40. We selected a random sample of 40 users with regular access users and 10 users with privilegedFootnote 6 access for ACROSS and TITAN to assess whether users were CBSA employees. The audit team’s observations are consistent with the weaknesses identified in the 2011 Threat and Risk Assessments (TRAs) conducted for each system. Like the TRAs, we found that access was not regularly monitored by application owners, and that consequently, many of the users sampled were not current CBSA employees. Of particular note, 7 of 10 users with privileged access to ACROSS reviewed were not current CBSA employees. Table 3 presents the results for each system, for regular and privileged access.
|Systems||Users with Privileged Access||Users with Regular Access|
|CBSA Employee||Not currently a CBSA Employee||CBSA Employee||Not currently a CBSA Employee|
41. We also assessed all users of CECP and did not identify any gaps with respect to access for regular and privileged access. Application owners grant access to new users for a period of six months and conduct semi-annual monitoring of CECP user access thereafter, which helps to ensure that access is appropriate.
42. We reviewed whether the roles and related systems rights assigned to users in all three systems were reasonable for their duties. User roles assigned to TITAN and CECP were reasonable. Although 51 out of the 66 ACROSS roles found in the user list were documented, 15 roles and associated access rights were not. Therefore, we could not assess reasonableness of access for ACROSS.
43. Although weaknesses in user access were noted, compensating controls exist to protect the network and applications from unauthorized access, such as locking network access when a user’s network profile is inactive and providing mainframe access only to users listed in the system. Furthermore, the Agency started implementing the Access Review and Certification Application in October 2017, which requires managers to review their employees’ permissions to ensure their systems access is appropriate. TITAN is included in this process.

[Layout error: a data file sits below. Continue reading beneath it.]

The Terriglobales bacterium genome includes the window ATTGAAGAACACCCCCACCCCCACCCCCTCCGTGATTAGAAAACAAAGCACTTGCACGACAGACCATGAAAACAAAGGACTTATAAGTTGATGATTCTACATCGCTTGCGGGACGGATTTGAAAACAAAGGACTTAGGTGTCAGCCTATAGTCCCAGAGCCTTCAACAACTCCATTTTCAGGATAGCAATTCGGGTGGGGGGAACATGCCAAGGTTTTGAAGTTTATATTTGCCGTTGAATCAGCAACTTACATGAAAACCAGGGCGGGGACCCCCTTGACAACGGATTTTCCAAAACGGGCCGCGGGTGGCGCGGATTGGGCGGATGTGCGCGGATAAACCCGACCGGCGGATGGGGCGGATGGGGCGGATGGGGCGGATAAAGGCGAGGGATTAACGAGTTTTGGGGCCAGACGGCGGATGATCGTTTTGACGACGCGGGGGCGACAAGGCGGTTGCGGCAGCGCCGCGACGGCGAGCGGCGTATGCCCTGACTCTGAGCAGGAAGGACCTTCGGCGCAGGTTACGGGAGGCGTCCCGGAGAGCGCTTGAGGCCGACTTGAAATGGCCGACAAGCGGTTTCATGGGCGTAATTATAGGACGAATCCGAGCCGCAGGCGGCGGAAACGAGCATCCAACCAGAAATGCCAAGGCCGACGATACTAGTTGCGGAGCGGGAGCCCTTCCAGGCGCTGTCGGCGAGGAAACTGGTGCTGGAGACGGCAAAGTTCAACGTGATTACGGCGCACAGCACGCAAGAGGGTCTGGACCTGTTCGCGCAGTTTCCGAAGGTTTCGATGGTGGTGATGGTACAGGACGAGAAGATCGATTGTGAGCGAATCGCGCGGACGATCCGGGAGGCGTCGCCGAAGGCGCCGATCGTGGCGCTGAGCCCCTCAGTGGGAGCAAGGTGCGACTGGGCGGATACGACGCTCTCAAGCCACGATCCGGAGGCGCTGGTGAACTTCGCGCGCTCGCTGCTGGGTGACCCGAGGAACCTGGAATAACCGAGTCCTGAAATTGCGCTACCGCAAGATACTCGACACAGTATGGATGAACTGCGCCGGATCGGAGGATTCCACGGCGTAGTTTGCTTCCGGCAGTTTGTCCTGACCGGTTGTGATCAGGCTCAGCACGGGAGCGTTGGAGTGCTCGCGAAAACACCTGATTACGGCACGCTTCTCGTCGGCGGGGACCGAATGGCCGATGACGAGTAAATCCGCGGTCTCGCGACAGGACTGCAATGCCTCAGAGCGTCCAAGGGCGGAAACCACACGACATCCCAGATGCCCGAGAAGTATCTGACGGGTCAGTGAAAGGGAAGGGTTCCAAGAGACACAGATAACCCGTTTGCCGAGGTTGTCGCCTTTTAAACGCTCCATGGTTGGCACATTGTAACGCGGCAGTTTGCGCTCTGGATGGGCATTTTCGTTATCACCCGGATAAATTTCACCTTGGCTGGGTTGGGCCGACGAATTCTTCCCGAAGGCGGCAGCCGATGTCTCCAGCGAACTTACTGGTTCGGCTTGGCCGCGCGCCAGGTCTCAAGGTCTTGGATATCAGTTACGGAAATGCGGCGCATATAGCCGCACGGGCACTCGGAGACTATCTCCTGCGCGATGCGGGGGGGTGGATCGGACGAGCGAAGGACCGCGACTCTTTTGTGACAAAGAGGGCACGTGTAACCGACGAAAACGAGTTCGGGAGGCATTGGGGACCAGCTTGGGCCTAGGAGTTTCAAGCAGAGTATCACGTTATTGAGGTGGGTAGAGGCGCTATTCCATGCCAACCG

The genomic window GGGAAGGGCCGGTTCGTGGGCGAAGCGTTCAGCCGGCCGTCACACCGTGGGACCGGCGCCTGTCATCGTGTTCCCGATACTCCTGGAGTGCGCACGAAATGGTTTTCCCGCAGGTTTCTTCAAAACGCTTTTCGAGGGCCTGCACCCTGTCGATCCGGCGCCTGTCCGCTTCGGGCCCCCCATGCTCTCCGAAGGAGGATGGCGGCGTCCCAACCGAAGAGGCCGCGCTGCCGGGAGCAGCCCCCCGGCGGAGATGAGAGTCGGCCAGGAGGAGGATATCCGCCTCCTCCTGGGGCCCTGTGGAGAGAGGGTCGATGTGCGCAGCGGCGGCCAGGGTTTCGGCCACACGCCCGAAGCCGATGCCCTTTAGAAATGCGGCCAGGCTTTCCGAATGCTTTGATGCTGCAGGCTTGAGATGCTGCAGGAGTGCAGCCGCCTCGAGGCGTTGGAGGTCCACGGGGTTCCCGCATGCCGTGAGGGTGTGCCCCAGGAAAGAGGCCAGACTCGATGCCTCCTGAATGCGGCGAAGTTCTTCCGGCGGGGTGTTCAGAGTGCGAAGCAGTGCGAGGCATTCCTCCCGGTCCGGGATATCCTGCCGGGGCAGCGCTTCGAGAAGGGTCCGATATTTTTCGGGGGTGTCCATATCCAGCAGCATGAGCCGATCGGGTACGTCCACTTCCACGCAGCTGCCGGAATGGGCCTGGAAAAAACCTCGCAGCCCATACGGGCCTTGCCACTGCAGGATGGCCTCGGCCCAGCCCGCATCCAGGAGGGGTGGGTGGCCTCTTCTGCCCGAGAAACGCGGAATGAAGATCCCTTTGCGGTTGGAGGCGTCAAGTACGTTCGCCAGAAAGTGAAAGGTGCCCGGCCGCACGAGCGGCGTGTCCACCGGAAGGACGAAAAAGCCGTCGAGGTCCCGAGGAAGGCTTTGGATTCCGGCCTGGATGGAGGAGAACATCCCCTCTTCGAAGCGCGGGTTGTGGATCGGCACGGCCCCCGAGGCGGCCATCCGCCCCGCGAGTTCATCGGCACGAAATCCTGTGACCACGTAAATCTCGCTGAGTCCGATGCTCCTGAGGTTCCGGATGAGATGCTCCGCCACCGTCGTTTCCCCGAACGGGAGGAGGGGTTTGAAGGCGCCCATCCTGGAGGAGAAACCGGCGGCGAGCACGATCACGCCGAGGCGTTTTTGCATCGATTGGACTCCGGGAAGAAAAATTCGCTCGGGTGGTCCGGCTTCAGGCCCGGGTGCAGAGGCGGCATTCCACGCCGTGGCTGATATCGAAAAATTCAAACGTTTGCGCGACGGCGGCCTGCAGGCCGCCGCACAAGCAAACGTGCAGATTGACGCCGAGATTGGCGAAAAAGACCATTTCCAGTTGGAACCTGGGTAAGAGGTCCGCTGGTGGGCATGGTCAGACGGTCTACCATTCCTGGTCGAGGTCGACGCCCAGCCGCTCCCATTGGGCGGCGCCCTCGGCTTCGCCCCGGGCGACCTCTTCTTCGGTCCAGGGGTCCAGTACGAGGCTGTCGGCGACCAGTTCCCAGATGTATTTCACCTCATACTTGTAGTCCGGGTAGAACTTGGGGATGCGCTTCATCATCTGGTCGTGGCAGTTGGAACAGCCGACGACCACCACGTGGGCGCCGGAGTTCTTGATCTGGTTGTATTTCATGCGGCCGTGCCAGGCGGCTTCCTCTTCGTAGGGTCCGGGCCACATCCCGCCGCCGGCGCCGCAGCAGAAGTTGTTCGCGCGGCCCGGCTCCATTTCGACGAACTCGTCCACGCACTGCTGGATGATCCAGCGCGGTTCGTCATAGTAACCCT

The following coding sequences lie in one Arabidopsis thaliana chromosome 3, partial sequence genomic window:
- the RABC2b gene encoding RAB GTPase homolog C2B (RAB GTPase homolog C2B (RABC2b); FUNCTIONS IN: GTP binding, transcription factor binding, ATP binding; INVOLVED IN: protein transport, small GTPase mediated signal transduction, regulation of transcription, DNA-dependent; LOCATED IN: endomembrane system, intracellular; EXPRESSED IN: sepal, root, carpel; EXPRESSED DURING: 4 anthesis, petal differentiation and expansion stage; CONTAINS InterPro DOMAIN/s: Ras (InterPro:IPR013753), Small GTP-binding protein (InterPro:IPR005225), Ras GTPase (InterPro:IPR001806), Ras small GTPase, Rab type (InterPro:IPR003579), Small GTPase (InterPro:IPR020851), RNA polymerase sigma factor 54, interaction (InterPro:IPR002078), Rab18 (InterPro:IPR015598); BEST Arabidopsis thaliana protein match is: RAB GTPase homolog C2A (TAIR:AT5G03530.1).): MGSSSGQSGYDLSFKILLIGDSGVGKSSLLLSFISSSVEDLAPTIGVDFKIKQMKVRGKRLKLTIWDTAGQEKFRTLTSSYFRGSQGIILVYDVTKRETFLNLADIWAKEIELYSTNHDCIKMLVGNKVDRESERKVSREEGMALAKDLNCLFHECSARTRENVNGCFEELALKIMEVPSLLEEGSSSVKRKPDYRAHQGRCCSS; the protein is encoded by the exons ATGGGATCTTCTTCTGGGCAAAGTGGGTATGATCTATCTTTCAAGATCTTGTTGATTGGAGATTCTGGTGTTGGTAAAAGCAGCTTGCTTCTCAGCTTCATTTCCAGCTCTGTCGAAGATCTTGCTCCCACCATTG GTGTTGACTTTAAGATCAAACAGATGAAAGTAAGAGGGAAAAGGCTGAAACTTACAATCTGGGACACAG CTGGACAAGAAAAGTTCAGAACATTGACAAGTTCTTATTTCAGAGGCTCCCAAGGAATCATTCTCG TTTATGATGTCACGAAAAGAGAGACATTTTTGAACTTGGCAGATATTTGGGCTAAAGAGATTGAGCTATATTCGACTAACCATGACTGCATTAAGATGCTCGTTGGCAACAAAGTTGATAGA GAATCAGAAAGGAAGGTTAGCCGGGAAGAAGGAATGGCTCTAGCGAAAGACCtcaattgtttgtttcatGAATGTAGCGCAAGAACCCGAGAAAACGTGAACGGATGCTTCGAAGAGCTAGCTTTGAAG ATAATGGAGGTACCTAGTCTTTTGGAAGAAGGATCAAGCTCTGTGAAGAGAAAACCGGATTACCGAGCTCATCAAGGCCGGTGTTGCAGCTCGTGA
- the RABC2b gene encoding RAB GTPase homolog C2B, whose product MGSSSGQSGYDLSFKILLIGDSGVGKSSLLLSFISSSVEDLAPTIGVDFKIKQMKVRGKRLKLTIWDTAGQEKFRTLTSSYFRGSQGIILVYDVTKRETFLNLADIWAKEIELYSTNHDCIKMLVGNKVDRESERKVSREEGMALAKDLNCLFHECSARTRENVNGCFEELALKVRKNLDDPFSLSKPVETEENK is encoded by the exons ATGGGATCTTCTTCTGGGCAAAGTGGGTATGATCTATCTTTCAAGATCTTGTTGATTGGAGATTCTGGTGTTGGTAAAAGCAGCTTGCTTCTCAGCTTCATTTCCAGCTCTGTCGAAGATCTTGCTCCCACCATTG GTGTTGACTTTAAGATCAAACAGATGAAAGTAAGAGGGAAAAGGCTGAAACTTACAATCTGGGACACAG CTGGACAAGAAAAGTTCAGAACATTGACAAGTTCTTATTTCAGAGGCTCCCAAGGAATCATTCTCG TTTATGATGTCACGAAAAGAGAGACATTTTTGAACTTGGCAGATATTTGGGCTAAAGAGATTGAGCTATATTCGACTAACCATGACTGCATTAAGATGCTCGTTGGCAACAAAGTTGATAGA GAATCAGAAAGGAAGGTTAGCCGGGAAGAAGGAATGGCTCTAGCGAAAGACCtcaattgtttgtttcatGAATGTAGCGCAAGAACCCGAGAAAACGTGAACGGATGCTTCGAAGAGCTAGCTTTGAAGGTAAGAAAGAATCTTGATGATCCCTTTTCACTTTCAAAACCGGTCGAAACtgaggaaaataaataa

Recommendation 2: The Vice-President of the ISTB, in collaboration with the Commercial and Trade and the Intelligence and Enforcement Branches, should review the access controls related to ACROSS, including expired accounts, generic user identification and documentation of user access roles.
Agreed. The Vice-President of the ISTB, in collaboration with the Commercial and Trade and the Intelligence and Enforcement Branches, will conduct a review of the ACROSS expired accounts, of the ACROSS generic user identification, and of the documentation of ACROSS user access roles.
As a result of that review, the Vice-President of the ISTB, in collaboration with the Commercial and Trade and the Intelligence and Enforcement Branches, will define a strategy to expire the ACROSS expired accounts, define when generic user identification can be authorized, and document the ACROSS user access roles.
44. The Security Management Control Method (SMCM) has been established at the CBSA to ensure that sufficient security safeguards are implemented before systems are put on the network.
45. As the three applications are legacy systems which predate the SMCM, we found that they were assessed under older processes and that recommendations were made by IT security to improve the information security of the applications. However, documentation supporting the closure of these recommendations was not available. [*] During the audit, we were informed that standards have since been established to improve the retention of documentation.
Application releases, patches and segregation of duties
46. The Release Management Method and Operations Management Method, and supporting procedures, require that changes to applications be approved and tested. Approvals, embedded in the processes, need to preserve segregation of duties between application development and production.
47. We reviewed documentation for a sample of eight changes related to CECP, ACROSS and TITAN. For the most part, releases complied with departmental processes. However, in the two emergency changes reviewed, the approval was not documented. Approvals were said to have been granted verbally or by text messages. Because the emergency changes procedures document does not specify whether verbal or written approval is acceptable, the approval of all emergency changes could not be demonstrated.